>> James Whalen: We didn't get it either.

>> John Eck: Yeah. But you know the words [laughs].

>> James Whalen: Yeah, we heard the words.

>> John Eck: Yeah. What I found amazing in the negotiation process was how rapidly Reverend Lynch, member of his team and members of the Fraternal Order of Police who were brought in as part of the negotiations. Understanding exactly what this is to the point today, I think it's safe to say that you guys are better at explaining it than I am. This had huge implications for the monitoring team because I think as Saul will tell you that a good portion of his monitoring team were experts in this type of strategy. Um, the-- It is probably the case that it also took longer to actually implement the collaborative agreement than it would if we had not had that involved and it's still probably the issue that is most outstanding in terms of the thoroughness in which the police embrace it. To me, a lot of what I saw in this, because I was more an observer after having proposed it and just suggesting things that made sense and trying to keep people from-- doing things that made no sense, was a roller coaster ride that we went on. We would have a week of absolute awful behavior in which one despaired of anything useful coming on and then something good would happen and all of a sudden we were euphoric and then it went down to catastrophe and this went on for months. And towards the end, I honestly thought the whole thing was going to come apart. So inside, it was awful. At the end, I was delighted to be part of it but I cannot say that it was something that I would argue that everybody should be part of, so.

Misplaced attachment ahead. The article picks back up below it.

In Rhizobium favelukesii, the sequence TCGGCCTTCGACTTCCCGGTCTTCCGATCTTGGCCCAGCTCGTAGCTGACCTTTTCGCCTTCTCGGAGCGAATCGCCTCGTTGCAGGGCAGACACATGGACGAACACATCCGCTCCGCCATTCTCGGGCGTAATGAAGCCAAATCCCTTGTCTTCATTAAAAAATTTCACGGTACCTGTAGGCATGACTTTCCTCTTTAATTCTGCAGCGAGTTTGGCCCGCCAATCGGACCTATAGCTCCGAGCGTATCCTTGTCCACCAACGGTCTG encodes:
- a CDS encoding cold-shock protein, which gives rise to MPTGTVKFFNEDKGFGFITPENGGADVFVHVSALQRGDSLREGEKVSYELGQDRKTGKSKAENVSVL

>> It's all you, one is up there.

>> Can you spell the name of that police strategy?

>> John Eck: Problem-oriented policing.

>> Oh Problem-oriented.

>> John Eck: Right.

>> OK.

>> John Eck: Yeah. If-- And for those of you who want to pursue it further, if you'd go to the Center for Problem-Oriented Policing website, popcenter.org, you can find out far more than you can learn in two years of a master's program.